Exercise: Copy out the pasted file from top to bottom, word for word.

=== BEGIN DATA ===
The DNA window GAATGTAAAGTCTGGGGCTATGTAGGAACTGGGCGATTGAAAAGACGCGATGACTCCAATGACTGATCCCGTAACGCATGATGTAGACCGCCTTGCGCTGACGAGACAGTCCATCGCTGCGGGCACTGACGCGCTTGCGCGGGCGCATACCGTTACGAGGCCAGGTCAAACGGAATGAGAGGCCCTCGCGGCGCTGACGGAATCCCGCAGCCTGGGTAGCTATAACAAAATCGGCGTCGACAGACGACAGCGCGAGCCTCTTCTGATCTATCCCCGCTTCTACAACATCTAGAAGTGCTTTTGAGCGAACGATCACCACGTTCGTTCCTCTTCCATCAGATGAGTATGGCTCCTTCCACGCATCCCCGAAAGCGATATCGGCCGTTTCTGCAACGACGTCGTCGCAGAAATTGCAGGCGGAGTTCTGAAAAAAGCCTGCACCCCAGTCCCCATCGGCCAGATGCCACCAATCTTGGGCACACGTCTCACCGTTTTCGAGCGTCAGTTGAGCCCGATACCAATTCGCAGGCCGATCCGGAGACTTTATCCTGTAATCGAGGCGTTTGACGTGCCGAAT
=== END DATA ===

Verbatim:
The DNA window GAATGTAAAGTCTGGGGCTATGTAGGAACTGGGCGATTGAAAAGACGCGATGACTCCAATGACTGATCCCGTAACGCATGATGTAGACCGCCTTGCGCTGACGAGACAGTCCATCGCTGCGGGCACTGACGCGCTTGCGCGGGCGCATACCGTTACGAGGCCAGGTCAAACGGAATGAGAGGCCCTCGCGGCGCTGACGGAATCCCGCAGCCTGGGTAGCTATAACAAAATCGGCGTCGACAGACGACAGCGCGAGCCTCTTCTGATCTATCCCCGCTTCTACAACATCTAGAAGTGCTTTTGAGCGAACGATCACCACGTTCGTTCCTCTTCCATCAGATGAGTATGGCTCCTTCCACGCATCCCCGAAAGCGATATCGGCCGTTTCTGCAACGACGTCGTCGCAGAAATTGCAGGCGGAGTTCTGAAAAAAGCCTGCACCCCAGTCCCCATCGGCCAGATGCCACCAATCTTGGGCACACGTCTCACCGTTTTCGAGCGTCAGTTGAGCCCGATACCAATTCGCAGGCCGATCCGGAGACTTTATCCTGTAATCGAGGCGTTTGACGTGCCGAAT